The writer, Tom Baird, a Memorial University math professor, crunches the numbers (as math professors will) and suggests scaling back the Newfoundland oil industry is not necessarily the best first step in combating climate change. Baird’s argument (which you should read) is based on the assumption that if production is reduced in Newfoundland, roughly 65% of it will simply move somewhere else. And if that somewhere else is the Alberta tar sands (Baird’s term, and he starts the article noting that he’d attended the September 27th climate strike march in St. John’s), the oil produced will be dirtier.

Baird says climate action at the provincial level is best based on reducing local consumption by pushing to “electrify everything.”

He doesn’t link this to Muskrat Falls and the possibility of turning a boondoggle into a boon, but I have been thinking for years that electrifying everything makes sense for the entire Atlantic region.

Baird linked to an interesting Vox story about the latest in electrification technology that I want to say will shock you because that would be such a great way to end this item but I don’t actually think you’ll find it shocking and, sadly, I can’t think of another applicable electricity reference to make, so I’m just going to trail off…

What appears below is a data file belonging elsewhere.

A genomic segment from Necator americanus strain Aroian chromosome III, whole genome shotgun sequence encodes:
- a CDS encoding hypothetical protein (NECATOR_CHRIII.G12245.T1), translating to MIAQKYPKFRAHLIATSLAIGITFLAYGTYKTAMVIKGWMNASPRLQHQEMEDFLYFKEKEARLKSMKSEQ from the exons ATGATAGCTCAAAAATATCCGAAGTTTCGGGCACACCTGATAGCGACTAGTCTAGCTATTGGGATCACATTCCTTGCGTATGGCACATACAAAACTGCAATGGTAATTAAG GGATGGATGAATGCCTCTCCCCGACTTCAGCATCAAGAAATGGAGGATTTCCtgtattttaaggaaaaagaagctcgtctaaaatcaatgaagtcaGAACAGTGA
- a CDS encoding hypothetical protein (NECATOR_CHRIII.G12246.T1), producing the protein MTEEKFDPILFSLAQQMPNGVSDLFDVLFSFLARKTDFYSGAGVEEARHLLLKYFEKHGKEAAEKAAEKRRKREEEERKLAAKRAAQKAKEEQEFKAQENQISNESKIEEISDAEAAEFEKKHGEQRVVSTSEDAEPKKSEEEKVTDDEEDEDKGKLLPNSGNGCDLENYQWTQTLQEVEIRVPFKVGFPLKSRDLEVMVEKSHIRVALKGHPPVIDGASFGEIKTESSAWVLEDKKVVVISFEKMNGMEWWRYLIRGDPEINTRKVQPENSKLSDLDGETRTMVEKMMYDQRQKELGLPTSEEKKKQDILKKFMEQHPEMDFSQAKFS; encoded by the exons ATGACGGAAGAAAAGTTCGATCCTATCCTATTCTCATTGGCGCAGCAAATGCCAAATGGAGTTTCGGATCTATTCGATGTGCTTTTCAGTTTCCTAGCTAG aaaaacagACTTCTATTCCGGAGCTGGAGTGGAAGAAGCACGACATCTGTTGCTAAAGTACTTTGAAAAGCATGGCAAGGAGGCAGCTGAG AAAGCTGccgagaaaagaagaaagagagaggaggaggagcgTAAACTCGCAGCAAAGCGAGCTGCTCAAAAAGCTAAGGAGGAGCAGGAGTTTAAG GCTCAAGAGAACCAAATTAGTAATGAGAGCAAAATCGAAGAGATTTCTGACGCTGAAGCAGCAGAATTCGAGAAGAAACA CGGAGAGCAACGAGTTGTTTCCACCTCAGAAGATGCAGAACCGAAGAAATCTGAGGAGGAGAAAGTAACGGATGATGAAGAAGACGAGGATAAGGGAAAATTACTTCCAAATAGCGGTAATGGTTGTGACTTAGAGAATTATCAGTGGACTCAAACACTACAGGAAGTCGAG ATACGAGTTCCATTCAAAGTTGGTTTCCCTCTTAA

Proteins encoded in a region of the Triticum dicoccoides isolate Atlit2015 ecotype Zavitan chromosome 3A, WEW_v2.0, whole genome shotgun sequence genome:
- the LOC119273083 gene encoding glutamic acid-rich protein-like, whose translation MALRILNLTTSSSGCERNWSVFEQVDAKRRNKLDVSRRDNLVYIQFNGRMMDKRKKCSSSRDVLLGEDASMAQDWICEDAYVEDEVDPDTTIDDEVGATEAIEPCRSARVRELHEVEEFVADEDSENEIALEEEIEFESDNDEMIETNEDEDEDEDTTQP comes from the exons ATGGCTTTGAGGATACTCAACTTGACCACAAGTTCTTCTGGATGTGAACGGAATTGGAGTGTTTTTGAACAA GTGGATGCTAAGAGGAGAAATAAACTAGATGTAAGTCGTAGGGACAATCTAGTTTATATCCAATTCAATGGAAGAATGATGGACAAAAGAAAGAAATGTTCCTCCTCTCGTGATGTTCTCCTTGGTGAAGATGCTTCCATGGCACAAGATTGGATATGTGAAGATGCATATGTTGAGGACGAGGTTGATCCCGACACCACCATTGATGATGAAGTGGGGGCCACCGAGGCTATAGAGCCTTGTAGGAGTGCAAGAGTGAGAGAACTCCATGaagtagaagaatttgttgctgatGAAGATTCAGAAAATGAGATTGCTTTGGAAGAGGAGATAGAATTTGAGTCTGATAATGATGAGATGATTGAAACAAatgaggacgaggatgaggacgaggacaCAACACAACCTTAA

Bob’s Red Mill

Bob Moore

Bob Moore, founder of Bob’s Red Mill Natural Foods, photographed for Whole Foods Market Wednesday 10/31/12. © 2012 Fred Joe /

A friend pointed me to this excellent episode of the NPR podcast How I Built This (which I keep calling by the far less catchy How Did You Build That?) about Bob Moore — the Bob of Bob’s Red Mill cereals and grains.

The synopsis of the episode is as follows:

In the 1960s, Bob Moore read a book about an old grain mill and was inspired to start his own.

Using giant quartz stones from the 19th century, he ground and packaged dozens of different cereals and flours, quickly positioning his company at the forefront of the health food boom.

Despite a devastating fire in the 1980s, Bob’s Red Mill grew into a $100 million business – and although Bob is nearly 90, he goes to work at the mill every day.

The whole story is fascinating and I don’t want to give anything away (other than the parts about the fire and the 19th century quartz stones and the growth into a $100 million business) but I do want to say that what most impressed me about Moore is that, on his 81st birthday, he introduced an employee stock ownership plan that gave ownership of the company to his workers. (His biography is called, People before Profit.)

Do I have to underline that this is me being enthusiastic about a business owner?

Fine then, I will:

This is me being enthusiastic about a business owner.


Last election item

This is just cool: